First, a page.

- Pianist Dejan Lazic
Dejan Lazic is the ISO's only guest pianist to have played Brahms' "Third" Piano Concerto here a few years back. But Brahms only wrote two piano concertos, you say. Yes he did, but our Croatian-born pianist recast Brahms' Violin Concerto into a piano concerto, and very successfully, as his performance here demonstrated. This time, however, Lazic returned to perform the German Romantic master's Piano Concerto No. 1 in D Minor, Op. 15 (1858). Written when the composer was 25, it is Brahms' first large-scale masterwork -- by quite a few years. In breadth and scope it all-but-equals his Second Piano Concerto (which we'll hear Lazic perform next weekend), written 23 years later when he was at the peak of his large-scale creativity.
With ISO music director Krzysztof Urbański returning to the podium, his program opened with Beethoven's Symphony No. 1 in C, Op. 21, another "first." Though most would deem it the weakest of the composer's Immortal Nine, Op. 21 (1800) stands up as rather substantial fare on its own, exceeding all the earlier symphonies of Haydn and Mozart when the form was in its infancy. Though inferior to most of his predecessors' late symphonies, Op. 21 shows the Beethoven stamp from its introductory phrase onward.
Allowing for some rough string work at the start, the symphony was given a durable, energetic reading with a good up-tempo apropos to all four movements. In their rapid passage work in the fourth movement, the strings redeemed themselves with crisp, taut playing. In hearing Beethoven's Op. 21, we could anticipate how Urbański would manage the composer's succeeding eight.
If Urbański had approached the Brahms First Piano Concerto as he had the Beethoven, and with Lazic following suit, the evening would have been a total success. As it was, the 20-minute first movement dawdled along at seemingly half tempo, allowing the movement to lose any forward drive, any forward thrust. Lazic's nicely nuanced playing seemed well in sympathy with his podium colleague.But he could have provided those nuances with much more forward momentum, as demonstrated in an old Leon Fleischer/ George Szell/Cleveland Orchestra recording.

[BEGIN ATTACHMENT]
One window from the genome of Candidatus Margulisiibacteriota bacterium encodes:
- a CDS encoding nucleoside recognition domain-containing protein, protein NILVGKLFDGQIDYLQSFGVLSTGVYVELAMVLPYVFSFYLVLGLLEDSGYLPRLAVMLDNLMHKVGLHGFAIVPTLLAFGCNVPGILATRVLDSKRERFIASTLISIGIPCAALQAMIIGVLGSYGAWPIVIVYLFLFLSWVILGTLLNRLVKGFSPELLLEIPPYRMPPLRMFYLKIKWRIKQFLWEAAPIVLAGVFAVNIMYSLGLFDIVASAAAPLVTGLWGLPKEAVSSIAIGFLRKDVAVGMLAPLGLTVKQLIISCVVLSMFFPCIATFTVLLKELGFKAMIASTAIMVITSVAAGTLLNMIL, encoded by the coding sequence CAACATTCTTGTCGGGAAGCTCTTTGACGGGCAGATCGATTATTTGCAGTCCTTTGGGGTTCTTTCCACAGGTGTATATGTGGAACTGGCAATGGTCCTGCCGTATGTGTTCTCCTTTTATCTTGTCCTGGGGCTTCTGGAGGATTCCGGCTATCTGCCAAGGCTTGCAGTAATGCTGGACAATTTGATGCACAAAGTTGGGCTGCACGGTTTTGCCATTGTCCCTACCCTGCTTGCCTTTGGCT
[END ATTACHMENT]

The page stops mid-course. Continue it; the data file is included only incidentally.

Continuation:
The second movement, the most beautiful Adagio Brahms ever wrote, came off better, its slow tempo a must here. This is a movement of ever shifting harmonies, somehow recalling late Beethoven, with whose work Brahms was undoubtedly familiar. Lazic's legato was spot on in the mostly soft passages, as well as in the dramatic outbursts.
Though the third movement, a sparking rondo, could have stood a faster pace, Urbański's choice did not detract from the movement as it had the first. Lazic's cascading octaves seemed excessively loud, as though he were pounding them with a hammer. Still, I look forward to hearing his approach to Brahms' Second--and Urbański's as well. Nov. 6; Hilbert Circle Theatre